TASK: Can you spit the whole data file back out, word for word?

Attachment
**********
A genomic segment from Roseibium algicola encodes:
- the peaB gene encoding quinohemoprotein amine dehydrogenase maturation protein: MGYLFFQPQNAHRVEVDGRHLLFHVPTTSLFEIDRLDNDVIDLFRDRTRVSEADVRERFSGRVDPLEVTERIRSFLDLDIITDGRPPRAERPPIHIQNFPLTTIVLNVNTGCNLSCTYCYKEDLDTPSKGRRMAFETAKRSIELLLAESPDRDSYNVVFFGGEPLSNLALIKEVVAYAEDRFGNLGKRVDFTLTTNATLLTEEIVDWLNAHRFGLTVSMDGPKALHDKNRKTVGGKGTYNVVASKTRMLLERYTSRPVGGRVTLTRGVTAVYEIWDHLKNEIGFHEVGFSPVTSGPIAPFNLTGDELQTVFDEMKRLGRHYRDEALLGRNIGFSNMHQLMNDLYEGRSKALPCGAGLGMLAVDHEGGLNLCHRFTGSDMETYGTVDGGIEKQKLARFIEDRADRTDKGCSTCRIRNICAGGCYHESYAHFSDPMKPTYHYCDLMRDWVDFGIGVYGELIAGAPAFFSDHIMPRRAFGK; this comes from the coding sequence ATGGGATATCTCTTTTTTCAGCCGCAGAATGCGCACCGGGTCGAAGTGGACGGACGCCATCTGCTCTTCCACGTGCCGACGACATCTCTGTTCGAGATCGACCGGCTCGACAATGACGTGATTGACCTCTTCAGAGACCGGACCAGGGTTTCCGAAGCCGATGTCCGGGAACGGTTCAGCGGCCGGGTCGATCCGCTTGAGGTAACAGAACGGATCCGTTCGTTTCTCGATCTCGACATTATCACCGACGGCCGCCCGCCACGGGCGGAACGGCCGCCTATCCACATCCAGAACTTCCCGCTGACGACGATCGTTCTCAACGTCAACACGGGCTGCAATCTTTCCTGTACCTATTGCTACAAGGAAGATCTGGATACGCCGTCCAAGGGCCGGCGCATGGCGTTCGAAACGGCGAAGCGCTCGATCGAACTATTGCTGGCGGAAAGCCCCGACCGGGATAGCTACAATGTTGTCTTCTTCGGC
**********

A genomic segment from Roseibium algicola encodes:
- the peaB gene encoding quinohemoprotein amine dehydrogenase maturation protein: MGYLFFQPQNAHRVEVDGRHLLFHVPTTSLFEIDRLDNDVIDLFRDRTRVSEADVRERFSGRVDPLEVTERIRSFLDLDIITDGRPPRAERPPIHIQNFPLTTIVLNVNTGCNLSCTYCYKEDLDTPSKGRRMAFETAKRSIELLLAESPDRDSYNVVFFGGEPLSNLALIKEVVAYAEDRFGNLGKRVDFTLTTNATLLTEEIVDWLNAHRFGLTVSMDGPKALHDKNRKTVGGKGTYNVVASKTRMLLERYTSRPVGGRVTLTRGVTAVYEIWDHLKNEIGFHEVGFSPVTSGPIAPFNLTGDELQTVFDEMKRLGRHYRDEALLGRNIGFSNMHQLMNDLYEGRSKALPCGAGLGMLAVDHEGGLNLCHRFTGSDMETYGTVDGGIEKQKLARFIEDRADRTDKGCSTCRIRNICAGGCYHESYAHFSDPMKPTYHYCDLMRDWVDFGIGVYGELIAGAPAFFSDHIMPRRAFGK; this comes from the coding sequence ATGGGATATCTCTTTTTTCAGCCGCAGAATGCGCACCGGGTCGAAGTGGACGGACGCCATCTGCTCTTCCACGTGCCGACGACATCTCTGTTCGAGATCGACCGGCTCGACAATGACGTGATTGACCTCTTCAGAGACCGGACCAGGGTTTCCGAAGCCGATGTCCGGGAACGGTTCAGCGGCCGGGTCGATCCGCTTGAGGTAACAGAACGGATCCGTTCGTTTCTCGATCTCGACATTATCACCGACGGCCGCCCGCCACGGGCGGAACGGCCGCCTATCCACATCCAGAACTTCCCGCTGACGACGATCGTTCTCAACGTCAACACGGGCTGCAATCTTTCCTGTACCTATTGCTACAAGGAAGATCTGGATACGCCGTCCAAGGGCCGGCGCATGGCGTTCGAAACGGCGAAGCGCTCGATCGAACTATTGCTGGCGGAAAGCCCCGACCGGGATAGCTACAATGTTGTCTTCTTCGGC